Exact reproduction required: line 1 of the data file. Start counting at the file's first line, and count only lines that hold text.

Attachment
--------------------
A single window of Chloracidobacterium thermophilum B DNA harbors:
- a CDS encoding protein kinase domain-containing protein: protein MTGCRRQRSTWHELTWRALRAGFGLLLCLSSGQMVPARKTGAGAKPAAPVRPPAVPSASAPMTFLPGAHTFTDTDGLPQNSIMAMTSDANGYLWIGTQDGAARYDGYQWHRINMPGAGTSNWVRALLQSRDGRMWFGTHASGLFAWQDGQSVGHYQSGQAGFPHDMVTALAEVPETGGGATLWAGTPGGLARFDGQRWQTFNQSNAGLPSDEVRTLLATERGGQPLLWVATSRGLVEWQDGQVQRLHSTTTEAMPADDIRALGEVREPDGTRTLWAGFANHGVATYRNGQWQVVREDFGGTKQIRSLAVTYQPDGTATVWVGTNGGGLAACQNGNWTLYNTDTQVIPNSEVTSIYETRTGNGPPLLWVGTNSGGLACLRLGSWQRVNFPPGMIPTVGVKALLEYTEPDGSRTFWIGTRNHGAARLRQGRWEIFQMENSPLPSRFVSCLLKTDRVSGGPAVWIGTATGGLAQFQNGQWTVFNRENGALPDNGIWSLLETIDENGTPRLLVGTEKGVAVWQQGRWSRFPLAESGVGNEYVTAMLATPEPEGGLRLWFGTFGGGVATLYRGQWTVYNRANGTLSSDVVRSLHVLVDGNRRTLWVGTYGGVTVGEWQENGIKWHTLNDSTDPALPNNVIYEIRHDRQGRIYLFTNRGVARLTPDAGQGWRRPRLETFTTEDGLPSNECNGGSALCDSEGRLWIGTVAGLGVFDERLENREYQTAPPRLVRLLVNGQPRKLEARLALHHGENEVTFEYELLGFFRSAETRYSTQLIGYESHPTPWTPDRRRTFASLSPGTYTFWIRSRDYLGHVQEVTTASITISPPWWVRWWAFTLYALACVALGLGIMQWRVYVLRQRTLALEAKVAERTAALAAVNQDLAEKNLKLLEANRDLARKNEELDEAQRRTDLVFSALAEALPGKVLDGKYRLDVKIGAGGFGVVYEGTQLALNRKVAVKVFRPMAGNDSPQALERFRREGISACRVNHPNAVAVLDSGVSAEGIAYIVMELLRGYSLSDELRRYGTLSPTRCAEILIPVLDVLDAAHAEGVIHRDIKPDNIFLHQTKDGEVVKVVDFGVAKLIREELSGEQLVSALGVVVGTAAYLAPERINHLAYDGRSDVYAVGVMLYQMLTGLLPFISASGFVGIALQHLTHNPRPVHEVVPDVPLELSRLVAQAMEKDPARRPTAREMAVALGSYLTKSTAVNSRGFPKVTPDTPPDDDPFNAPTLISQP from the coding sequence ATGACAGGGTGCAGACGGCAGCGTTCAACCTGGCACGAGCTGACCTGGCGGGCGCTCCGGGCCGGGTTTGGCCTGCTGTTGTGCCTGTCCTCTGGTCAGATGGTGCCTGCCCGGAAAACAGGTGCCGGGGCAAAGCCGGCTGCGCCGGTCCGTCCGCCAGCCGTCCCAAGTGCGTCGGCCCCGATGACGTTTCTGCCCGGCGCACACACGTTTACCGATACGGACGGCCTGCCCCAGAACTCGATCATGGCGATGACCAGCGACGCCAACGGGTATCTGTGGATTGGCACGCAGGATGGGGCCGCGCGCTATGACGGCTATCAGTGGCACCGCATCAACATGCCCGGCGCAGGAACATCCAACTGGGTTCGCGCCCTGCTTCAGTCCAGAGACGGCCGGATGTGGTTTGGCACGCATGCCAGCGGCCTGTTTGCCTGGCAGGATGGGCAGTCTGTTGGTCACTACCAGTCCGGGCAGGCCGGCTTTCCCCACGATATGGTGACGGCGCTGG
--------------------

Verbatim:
A single window of Chloracidobacterium thermophilum B DNA harbors: